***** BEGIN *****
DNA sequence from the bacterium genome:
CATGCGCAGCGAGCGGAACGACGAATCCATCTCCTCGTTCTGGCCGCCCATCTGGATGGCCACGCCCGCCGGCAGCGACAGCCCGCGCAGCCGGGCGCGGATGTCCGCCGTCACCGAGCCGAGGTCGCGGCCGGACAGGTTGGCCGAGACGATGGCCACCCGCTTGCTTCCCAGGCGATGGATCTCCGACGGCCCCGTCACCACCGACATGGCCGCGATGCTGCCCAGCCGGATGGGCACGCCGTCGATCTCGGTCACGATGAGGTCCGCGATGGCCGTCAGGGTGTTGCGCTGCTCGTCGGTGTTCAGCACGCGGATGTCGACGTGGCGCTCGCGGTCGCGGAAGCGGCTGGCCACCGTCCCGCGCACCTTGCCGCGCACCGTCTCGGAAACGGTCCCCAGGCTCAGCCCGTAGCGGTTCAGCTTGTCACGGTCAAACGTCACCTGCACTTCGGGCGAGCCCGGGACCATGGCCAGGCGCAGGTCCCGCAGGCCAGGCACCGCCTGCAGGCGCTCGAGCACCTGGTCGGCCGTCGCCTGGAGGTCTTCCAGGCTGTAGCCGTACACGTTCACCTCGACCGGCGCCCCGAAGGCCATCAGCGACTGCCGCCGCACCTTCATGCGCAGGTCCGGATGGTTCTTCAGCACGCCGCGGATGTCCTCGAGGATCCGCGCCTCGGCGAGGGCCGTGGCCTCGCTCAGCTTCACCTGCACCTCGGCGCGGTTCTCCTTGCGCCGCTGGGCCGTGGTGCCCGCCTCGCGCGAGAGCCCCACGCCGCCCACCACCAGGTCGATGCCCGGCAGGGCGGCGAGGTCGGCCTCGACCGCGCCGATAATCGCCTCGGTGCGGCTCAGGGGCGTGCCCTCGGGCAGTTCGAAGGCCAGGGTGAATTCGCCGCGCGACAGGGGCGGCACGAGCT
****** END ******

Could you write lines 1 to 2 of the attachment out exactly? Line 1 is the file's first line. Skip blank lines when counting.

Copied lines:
DNA sequence from the bacterium genome:
CATGCGCAGCGAGCGGAACGACGAATCCATCTCCTCGTTCTGGCCGCCCATCTGGATGGCCACGCCCGCCGGCAGCGACAGCCCGCGCAGCCGGGCGCGGATGTCCGCCGTCACCGAGCCGAGGTCGCGGCCGGACAGGTTGGCCGAGACGATGGCCACCCGCTTGCTTCCCAGGCGATGGATCTCCGACGGCCCCGTCACCACCGACATGGCCGCGATGCTGCCCAGCCGGATGGGCACGCCGTCGATCTCGGTCACGATGAGGTCCGCGATGGCCGTCAGGGTGTTGCGCTGCTCGTCGGTGTTCAGCACGCGGATGTCGACGTGGCGCTCGCGGTCGCGGAAGCGGCTGGCCACCGTCCCGCGCACCTTGCCGCGCACCGTCTCGGAAACGGTCCCCAGGCTCAGCCCGTAGCGGTTCAGCTTGTCACGGTCAAACGTCACCTGCACTTCGGGCGAGCCCGGGACCATGGCCAGGCGCAGGTCCCGCAGGCCAGGCACCGCCTGCAGGCGCTCGAGCACCTGGTCGGCCGTCGCCTGGAGGTCTTCCAGGCTGTAGCCGTACACGTTCACCTCGACCGGCGCCCCGAAGGCCATCAGCGACTGCCGCCGCACCTTCATGCGCAGGTCCGGATGGTTCTTCAGCACGCCGCGGATGTCCTCGAGGATCCGCGCCTCGGCGAGGGCCGTGGCCTCGCTCAGCTTCACCTGCACCTCGGCGCGGTTCTCCTTGCGCCGCTGGGCCGTGGTGCCCGCCTCGCGCGAGAGCCCCACGCCGCCCACCACCAGGTCGATGCCCGGCAGGGCGGCGAGGTCGGCCTCGACCGCGCCGATAATCGCCTCGGTGCGGCTCAGGGGCGTGCCCTCGGGCAGTTCGAAGGCCAGGGTGAATTCGCCGCGCGACAGGGGCGGCACGAGCT